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The Value (and Risk) of a Brand Mascot

While this article about a Sheriff’s office photoshopping a picture of a cat into their weather updates on Facebook may seem silly, it goes far to illustrate the value of a brand mascot. But there is another side to visual brand representation that may be not as positive.

When Cecil County Sheriff’s Office starting inserting #weatherkitty into their social media posts, fan response increased greatly.

Likewise, when Burger King introduced the Subservient Chicken back in 2005, everyone was abuzz. And who doesn’t immediately recognize Tony the Tiger as the face of Frosted Flakes? Generally, brand mascots help to increase brand awareness and encourage a natural affinity between consumers and their favorite products. But is this always a good thing?

There are many positives to the age-old, animated brand mascot. Among them, the aforementioned increase in brand recognition, the creation of a heartfelt attachment and the possibility of an “ownable” character that can be used for licensing and promotions.

Mascots are brand representatives and when well-associated, seamlessly call to mind the brand in question. The Pillsbury Doughboy appears to be made of dough and quickly conjures up thoughts of warm baked goods. Effective mascots also help people relate and connect to the brand on an emotional level. The Snuggle bear is a great example of a soft and fuzzy character that people literally want to… snuggle!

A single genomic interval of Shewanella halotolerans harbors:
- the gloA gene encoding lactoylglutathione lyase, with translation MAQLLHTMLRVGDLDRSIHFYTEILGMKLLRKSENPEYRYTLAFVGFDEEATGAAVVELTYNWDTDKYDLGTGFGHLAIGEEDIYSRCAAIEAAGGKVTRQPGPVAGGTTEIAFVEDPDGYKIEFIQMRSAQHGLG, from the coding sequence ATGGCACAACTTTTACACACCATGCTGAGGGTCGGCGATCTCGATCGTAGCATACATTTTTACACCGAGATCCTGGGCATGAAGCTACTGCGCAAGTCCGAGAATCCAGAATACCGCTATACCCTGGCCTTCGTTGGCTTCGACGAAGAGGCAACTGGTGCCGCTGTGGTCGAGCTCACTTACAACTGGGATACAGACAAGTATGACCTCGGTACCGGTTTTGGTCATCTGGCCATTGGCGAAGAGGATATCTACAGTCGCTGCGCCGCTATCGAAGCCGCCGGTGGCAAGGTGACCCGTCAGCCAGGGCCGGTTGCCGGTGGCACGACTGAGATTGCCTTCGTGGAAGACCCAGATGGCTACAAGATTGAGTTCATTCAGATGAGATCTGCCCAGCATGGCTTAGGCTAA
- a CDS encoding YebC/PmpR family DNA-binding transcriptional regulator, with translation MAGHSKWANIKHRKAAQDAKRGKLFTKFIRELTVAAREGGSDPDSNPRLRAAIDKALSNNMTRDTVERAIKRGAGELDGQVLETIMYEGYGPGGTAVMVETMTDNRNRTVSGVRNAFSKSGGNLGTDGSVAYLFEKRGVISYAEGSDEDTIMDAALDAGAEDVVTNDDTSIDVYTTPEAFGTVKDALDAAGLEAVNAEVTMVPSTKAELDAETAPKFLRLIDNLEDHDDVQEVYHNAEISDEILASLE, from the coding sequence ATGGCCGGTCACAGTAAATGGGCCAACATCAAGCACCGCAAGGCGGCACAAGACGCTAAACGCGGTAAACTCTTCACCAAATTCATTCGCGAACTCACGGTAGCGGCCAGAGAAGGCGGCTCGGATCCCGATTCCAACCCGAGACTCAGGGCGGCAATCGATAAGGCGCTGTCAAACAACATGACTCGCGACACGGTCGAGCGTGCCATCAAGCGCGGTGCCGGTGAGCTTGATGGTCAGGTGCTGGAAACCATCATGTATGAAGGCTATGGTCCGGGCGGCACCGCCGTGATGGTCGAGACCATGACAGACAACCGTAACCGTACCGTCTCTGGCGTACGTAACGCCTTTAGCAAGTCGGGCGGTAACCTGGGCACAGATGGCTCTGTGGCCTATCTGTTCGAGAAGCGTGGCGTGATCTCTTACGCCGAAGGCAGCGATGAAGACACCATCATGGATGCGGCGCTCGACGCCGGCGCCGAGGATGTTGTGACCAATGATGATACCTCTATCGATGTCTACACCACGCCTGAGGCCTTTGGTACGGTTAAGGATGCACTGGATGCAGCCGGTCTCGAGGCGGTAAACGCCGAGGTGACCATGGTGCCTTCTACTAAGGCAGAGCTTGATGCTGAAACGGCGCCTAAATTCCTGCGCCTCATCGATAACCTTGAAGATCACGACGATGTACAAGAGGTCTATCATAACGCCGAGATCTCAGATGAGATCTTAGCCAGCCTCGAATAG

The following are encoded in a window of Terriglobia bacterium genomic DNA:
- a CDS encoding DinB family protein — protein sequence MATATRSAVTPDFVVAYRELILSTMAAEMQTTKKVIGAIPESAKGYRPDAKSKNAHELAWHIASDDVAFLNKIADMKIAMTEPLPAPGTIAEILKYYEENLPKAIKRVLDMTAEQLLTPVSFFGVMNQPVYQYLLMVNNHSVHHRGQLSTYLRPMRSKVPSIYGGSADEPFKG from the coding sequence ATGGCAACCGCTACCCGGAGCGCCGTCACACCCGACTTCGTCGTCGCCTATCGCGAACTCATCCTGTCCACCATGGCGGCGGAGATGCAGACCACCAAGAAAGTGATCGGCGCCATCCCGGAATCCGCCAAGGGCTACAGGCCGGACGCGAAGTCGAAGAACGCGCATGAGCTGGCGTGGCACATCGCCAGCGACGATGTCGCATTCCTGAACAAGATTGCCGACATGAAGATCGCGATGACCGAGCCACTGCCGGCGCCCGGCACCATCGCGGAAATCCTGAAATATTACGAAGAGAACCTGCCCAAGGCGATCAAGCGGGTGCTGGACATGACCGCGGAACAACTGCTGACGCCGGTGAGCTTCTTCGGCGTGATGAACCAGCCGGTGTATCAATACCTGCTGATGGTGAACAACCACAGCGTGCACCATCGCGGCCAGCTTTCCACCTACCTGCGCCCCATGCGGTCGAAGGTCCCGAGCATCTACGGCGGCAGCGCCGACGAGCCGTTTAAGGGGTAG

Finally, mascots can serve as a hook upon which to build a successful licensing business. Coca-Cola’s polar bears are featured on a substantial product line that extends a soda brand into areas that normally wouldn’t make any sense at all. For example, how many of you are pining for a cola-inspired plush? Probably not too many. 

But some detractors feel that giving an animated, relatable face to some products is actually detrimental. For example, is it OK for McDonald’s to use a fun and relatable clown to entice kids into eating fast food when childhood obesity is such a concern? And in 1997, R.J. Reynolds effectively “killed” Joe Camel as anti-smoking activists argued that the dromedary had too much kid-appeal, making him harmful to the youth of America.

So, who is right? Are animated mascots a good idea or a bad one? And where do we draw the line between impactful marketing and a hazard to the public’s well-being?

Maria Bertrand